Urban Farming, Not Your Backyard Garden


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The farming industry is growing – in the city. Beyond a backyard garden, a new generation of urban farmers is filling in empty lots with vegetation and greenhouses that offer health and economic benefits to the community. The next CMC forum on March 2, will discuss the topic of urban agriculture featuring speakers Michelle Mills, president and CEO, St. Stephens Community House and Casey Hoy, PhD., faculty director of the Initiative for Food and Agricultural Transformation and the Kellogg Endowed Chair in Agricultural Ecosystems Management at OSU. The discussion will be moderated by Elissa Schneider, major gift director for the Mid-Ohio Food Bank.
According to an OSU Farm Science Review article from September, 2015, 15% of all food in the US is produced in a metropolitan area, a small but growing segment of the overall market. Interest in learning how to farm on a scale larger than a small backyard plot but much less than the multi-acres of a rural large scale farm has increased. There has been great interest in the classes offered by OSU Extension to teach micro-agriculture in the central Ohio area since urban farming is not about rural farmers moving to the cities.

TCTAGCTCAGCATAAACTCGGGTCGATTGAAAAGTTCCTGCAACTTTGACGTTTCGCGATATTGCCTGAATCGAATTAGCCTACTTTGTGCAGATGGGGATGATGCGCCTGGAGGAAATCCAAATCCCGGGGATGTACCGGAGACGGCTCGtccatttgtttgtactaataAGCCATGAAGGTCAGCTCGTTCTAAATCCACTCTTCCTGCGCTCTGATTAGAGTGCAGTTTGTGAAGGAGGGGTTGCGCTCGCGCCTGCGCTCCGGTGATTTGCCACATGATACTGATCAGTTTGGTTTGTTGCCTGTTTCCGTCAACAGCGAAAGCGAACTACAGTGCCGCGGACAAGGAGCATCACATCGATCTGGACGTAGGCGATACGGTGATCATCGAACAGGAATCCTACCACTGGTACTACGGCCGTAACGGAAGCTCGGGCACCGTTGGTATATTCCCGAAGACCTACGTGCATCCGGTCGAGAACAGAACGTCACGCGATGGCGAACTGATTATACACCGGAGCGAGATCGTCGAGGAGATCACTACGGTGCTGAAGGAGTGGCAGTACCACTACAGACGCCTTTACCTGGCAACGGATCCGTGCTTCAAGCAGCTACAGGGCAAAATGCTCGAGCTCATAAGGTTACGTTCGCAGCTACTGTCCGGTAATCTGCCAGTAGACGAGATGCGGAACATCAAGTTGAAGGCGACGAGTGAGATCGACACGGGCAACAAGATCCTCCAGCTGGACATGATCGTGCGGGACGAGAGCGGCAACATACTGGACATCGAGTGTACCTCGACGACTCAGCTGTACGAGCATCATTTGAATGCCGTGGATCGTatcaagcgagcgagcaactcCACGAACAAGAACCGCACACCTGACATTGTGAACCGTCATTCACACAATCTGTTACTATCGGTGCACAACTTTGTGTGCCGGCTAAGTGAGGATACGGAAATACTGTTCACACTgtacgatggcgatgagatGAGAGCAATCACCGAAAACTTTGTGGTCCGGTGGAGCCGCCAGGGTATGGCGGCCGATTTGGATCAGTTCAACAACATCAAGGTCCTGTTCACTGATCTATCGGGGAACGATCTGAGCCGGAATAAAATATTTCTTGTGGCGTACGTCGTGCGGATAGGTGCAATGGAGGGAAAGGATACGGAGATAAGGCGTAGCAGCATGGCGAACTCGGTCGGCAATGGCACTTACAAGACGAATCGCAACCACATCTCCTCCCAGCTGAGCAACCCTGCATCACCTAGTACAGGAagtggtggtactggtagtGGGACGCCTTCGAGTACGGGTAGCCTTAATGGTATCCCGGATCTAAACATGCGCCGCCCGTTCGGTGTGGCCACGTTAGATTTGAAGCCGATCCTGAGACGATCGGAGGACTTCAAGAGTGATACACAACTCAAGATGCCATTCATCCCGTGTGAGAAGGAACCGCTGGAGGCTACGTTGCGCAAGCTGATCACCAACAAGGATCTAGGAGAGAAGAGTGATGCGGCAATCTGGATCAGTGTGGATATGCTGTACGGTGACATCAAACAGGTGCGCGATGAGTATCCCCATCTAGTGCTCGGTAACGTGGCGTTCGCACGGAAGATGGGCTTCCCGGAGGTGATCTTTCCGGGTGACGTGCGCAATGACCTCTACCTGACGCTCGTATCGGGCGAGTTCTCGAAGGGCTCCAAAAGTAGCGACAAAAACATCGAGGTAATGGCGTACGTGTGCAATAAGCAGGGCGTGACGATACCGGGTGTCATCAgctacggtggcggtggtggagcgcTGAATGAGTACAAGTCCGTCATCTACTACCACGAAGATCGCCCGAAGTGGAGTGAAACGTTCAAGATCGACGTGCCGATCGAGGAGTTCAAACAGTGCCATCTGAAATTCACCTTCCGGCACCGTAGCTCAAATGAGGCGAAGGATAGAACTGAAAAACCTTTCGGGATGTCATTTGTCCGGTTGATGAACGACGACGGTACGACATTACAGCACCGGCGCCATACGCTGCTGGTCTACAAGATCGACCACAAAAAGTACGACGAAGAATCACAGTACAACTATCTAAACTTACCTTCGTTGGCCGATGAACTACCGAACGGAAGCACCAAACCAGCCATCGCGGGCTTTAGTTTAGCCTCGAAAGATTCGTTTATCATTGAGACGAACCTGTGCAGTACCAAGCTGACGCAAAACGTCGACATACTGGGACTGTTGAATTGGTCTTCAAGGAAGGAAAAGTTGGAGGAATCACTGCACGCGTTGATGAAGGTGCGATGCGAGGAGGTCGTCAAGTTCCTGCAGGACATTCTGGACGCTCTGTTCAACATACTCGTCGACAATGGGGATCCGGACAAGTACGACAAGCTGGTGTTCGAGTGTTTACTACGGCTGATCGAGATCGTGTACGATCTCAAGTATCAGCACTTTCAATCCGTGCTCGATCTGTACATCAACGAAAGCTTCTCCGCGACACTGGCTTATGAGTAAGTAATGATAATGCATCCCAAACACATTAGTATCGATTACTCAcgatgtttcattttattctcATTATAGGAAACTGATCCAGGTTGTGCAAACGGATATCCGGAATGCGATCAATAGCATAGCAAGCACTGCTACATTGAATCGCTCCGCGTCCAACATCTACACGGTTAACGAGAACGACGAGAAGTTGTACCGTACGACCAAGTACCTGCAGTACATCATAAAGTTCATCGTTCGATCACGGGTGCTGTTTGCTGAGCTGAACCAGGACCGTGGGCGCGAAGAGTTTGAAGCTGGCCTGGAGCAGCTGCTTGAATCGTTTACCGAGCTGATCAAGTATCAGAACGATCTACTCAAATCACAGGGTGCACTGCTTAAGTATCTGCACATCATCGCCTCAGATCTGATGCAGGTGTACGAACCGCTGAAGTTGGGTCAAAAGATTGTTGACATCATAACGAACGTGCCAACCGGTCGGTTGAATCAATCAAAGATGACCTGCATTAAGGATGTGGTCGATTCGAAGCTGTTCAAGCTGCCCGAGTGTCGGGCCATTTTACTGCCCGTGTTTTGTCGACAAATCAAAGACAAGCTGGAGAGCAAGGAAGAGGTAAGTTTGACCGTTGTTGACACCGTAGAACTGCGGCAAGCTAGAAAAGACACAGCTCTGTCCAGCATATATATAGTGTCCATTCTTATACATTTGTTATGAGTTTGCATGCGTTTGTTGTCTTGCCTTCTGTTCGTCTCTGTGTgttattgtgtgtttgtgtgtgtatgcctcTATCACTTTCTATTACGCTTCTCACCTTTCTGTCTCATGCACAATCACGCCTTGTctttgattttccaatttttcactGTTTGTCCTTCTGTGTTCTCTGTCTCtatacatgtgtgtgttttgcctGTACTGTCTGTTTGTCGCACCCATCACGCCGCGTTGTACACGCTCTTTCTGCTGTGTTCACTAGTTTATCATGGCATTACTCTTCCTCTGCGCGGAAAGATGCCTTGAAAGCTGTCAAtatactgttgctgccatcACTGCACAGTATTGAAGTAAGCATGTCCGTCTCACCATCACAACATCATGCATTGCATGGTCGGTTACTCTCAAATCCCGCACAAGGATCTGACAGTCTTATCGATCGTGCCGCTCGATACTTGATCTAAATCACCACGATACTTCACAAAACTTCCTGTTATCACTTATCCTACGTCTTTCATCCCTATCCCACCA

There are many benefits associated with urban agriculture including business growth, job creation, urban redevelopment and health. Forum speaker Michelle Mills’ organization, St. Stephens Community House, in the Linden area of Columbus, began an aquaponics project raising tilapia in addition to traditional vegetables. The project addressed several neighborhood challenges including systemic food insecurity and poor health. The project also offered education opportunities for the St. Stephens youth groups to learn about growing techniques followed by lessons in food preparation.
Dr. Casey Hoy, forum speaker from OSU, is one of the faculty leaders on the university’s Discovery Themes initiative in the area of food production and security. He has studied the impact of urban farming and explains his work in the following statement. “Agroecosystems include both people and the land. Our program seeks balance between prosperous farms, sustainable communities and healthy environments. I explore interactions between social networks, local economies and agricultural ecosystems from individual to community to landscape scales to build local and regional economies across the rural to urban continuum, starting with food systems.”
There are also challenges to the urban farmer such as zoning and environmental impact. Put up a tent-like or semi-permanent structure and local zoning law requires a permit. Researching what business enterprise used the land previously is essential to determine the health and safety of growing food in that soil.


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